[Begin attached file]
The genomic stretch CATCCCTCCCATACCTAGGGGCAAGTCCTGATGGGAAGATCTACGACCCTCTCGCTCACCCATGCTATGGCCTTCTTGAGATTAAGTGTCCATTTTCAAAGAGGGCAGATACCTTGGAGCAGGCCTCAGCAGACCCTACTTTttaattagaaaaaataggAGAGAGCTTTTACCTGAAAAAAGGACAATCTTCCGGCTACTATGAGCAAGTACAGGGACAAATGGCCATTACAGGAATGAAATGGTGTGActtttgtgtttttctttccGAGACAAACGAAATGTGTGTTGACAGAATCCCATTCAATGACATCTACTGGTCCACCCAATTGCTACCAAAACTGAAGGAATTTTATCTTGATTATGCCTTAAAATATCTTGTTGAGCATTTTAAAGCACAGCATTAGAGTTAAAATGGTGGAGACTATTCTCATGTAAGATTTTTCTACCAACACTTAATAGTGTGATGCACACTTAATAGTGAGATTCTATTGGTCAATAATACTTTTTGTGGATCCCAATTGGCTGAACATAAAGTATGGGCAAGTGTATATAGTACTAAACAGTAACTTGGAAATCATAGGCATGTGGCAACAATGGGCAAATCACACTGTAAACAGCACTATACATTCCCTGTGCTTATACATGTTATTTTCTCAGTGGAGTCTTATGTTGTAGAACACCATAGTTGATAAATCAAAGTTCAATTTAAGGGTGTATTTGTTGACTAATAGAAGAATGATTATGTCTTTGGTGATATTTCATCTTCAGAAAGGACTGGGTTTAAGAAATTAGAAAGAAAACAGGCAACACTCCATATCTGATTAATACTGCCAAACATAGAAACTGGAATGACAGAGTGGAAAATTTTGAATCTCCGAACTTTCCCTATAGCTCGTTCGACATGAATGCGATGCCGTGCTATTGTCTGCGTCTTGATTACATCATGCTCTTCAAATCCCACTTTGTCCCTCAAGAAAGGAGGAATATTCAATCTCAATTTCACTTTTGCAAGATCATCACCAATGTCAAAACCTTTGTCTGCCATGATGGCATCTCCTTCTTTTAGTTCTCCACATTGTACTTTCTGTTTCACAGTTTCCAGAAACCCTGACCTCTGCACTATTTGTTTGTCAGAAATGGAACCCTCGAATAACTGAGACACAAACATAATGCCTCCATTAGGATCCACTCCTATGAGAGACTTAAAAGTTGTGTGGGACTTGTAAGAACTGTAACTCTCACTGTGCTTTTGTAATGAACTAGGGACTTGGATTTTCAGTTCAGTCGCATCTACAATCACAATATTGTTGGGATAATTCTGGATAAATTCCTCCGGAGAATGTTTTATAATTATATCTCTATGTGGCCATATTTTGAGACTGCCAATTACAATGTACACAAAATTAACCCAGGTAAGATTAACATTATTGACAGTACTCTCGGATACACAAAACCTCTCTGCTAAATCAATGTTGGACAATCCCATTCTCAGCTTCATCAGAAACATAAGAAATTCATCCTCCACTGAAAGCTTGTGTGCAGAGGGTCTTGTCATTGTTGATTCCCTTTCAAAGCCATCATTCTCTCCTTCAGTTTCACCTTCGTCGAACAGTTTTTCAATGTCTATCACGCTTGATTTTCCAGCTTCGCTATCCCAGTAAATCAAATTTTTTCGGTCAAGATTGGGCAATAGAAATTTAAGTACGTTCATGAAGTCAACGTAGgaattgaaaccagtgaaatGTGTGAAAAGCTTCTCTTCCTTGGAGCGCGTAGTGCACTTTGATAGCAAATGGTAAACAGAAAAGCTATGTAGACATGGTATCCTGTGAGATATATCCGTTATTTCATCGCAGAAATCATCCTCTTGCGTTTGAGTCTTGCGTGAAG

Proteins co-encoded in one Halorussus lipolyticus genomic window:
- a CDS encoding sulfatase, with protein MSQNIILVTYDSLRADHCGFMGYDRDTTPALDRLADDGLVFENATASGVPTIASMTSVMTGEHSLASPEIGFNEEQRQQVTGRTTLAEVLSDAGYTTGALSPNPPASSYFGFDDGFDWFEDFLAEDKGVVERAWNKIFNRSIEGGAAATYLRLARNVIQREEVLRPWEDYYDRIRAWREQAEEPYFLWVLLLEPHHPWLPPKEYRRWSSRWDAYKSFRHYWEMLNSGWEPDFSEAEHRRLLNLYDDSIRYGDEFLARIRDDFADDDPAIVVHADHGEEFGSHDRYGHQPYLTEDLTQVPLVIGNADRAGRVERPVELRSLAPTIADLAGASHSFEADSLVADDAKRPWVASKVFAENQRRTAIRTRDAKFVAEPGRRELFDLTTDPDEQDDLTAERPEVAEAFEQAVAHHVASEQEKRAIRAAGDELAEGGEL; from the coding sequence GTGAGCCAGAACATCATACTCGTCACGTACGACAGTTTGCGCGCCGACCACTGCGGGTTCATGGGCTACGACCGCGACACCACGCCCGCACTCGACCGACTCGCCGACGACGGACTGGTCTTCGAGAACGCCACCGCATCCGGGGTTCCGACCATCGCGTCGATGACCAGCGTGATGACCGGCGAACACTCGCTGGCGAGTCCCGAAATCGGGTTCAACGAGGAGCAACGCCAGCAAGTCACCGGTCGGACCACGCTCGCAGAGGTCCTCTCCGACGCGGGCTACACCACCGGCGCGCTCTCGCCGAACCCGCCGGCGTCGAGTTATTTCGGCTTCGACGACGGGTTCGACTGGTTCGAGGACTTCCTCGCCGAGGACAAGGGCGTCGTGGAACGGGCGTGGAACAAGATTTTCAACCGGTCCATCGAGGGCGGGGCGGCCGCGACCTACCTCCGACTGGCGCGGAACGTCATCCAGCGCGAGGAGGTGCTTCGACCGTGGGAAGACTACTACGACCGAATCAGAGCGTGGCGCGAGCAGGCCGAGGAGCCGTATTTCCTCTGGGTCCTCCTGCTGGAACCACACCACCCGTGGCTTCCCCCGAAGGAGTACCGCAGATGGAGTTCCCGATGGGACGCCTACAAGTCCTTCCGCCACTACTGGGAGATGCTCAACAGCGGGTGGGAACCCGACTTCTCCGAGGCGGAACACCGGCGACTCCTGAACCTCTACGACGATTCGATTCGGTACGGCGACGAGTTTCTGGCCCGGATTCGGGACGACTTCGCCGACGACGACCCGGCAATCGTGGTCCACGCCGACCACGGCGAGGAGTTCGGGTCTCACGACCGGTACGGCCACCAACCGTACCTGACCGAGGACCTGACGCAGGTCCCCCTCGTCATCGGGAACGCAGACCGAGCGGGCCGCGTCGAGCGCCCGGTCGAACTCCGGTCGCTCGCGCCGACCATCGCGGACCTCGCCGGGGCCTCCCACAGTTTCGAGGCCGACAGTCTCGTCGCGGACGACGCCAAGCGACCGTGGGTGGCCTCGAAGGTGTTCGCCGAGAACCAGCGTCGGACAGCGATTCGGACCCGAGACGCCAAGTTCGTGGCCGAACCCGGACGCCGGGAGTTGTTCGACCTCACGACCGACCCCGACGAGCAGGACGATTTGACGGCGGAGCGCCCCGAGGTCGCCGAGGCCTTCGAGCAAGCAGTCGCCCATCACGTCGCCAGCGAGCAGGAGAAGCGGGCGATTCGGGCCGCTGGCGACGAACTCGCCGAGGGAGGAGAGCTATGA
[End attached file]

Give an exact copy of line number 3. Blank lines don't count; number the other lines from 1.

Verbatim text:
- a CDS encoding sulfatase, with protein MSQNIILVTYDSLRADHCGFMGYDRDTTPALDRLADDGLVFENATASGVPTIASMTSVMTGEHSLASPEIGFNEEQRQQVTGRTTLAEVLSDAGYTTGALSPNPPASSYFGFDDGFDWFEDFLAEDKGVVERAWNKIFNRSIEGGAAATYLRLARNVIQREEVLRPWEDYYDRIRAWREQAEEPYFLWVLLLEPHHPWLPPKEYRRWSSRWDAYKSFRHYWEMLNSGWEPDFSEAEHRRLLNLYDDSIRYGDEFLARIRDDFADDDPAIVVHADHGEEFGSHDRYGHQPYLTEDLTQVPLVIGNADRAGRVERPVELRSLAPTIADLAGASHSFEADSLVADDAKRPWVASKVFAENQRRTAIRTRDAKFVAEPGRRELFDLTTDPDEQDDLTAERPEVAEAFEQAVAHHVASEQEKRAIRAAGDELAEGGEL; from the coding sequence GTGAGCCAGAACATCATACTCGTCACGTACGACAGTTTGCGCGCCGACCACTGCGGGTTCATGGGCTACGACCGCGACACCACGCCCGCACTCGACCGACTCGCCGACGACGGACTGGTCTTCGAGAACGCCACCGCATCCGGGGTTCCGACCATCGCGTCGATGACCAGCGTGATGACCGGCGAACACTCGCTGGCGAGTCCCGAAATCGGGTTCAACGAGGAGCAACGCCAGCAAGTCACCGGTCGGACCACGCTCGCAGAGGTCCTCTCCGACGCGGGCTACACCACCGGCGCGCTCTCGCCGAACCCGCCGGCGTCGAGTTATTTCGGCTTCGACGACGGGTTCGACTGGTTCGAGGACTTCCTCGCCGAGGACAAGGGCGTCGTGGAACGGGCGTGGAACAAGATTTTCAACCGGTCCATCGAGGGCGGGGCGGCCGCGACCTACCTCCGACTGGCGCGGAACGTCATCCAGCGCGAGGAGGTGCTTCGACCGTGGGAAGACTACTACGACCGAATCAGAGCGTGGCGCGAGCAGGCCGAGGAGCCGTATTTCCTCTGGGTCCTCCTGCTGGAACCACACCACCCGTGGCTTCCCCCGAAGGAGTACCGCAGATGGAGTTCCCGATGGGACGCCTACAAGTCCTTCCGCCACTACTGGGAGATGCTCAACAGCGGGTGGGAACCCGACTTCTCCGAGGCGGAACACCGGCGACTCCTGAACCTCTACGACGATTCGATTCGGTACGGCGACGAGTTTCTGGCCCGGATTCGGGACGACTTCGCCGACGACGACCCGGCAATCGTGGTCCACGCCGACCACGGCGAGGAGTTCGGGTCTCACGACCGGTACGGCCACCAACCGTACCTGACCGAGGACCTGACGCAGGTCCCCCTCGTCATCGGGAACGCAGACCGAGCGGGCCGCGTCGAGCGCCCGGTCGAACTCCGGTCGCTCGCGCCGACCATCGCGGACCTCGCCGGGGCCTCCCACAGTTTCGAGGCCGACAGTCTCGTCGCGGACGACGCCAAGCGACCGTGGGTGGCCTCGAAGGTGTTCGCCGAGAACCAGCGTCGGACAGCGATTCGGACCCGAGACGCCAAGTTCGTGGCCGAACCCGGACGCCGGGAGTTGTTCGACCTCACGACCGACCCCGACGAGCAGGACGATTTGACGGCGGAGCGCCCCGAGGTCGCCGAGGCCTTCGAGCAAGCAGTCGCCCATCACGTCGCCAGCGAGCAGGAGAAGCGGGCGATTCGGGCCGCTGGCGACGAACTCGCCGAGGGAGGAGAGCTATGA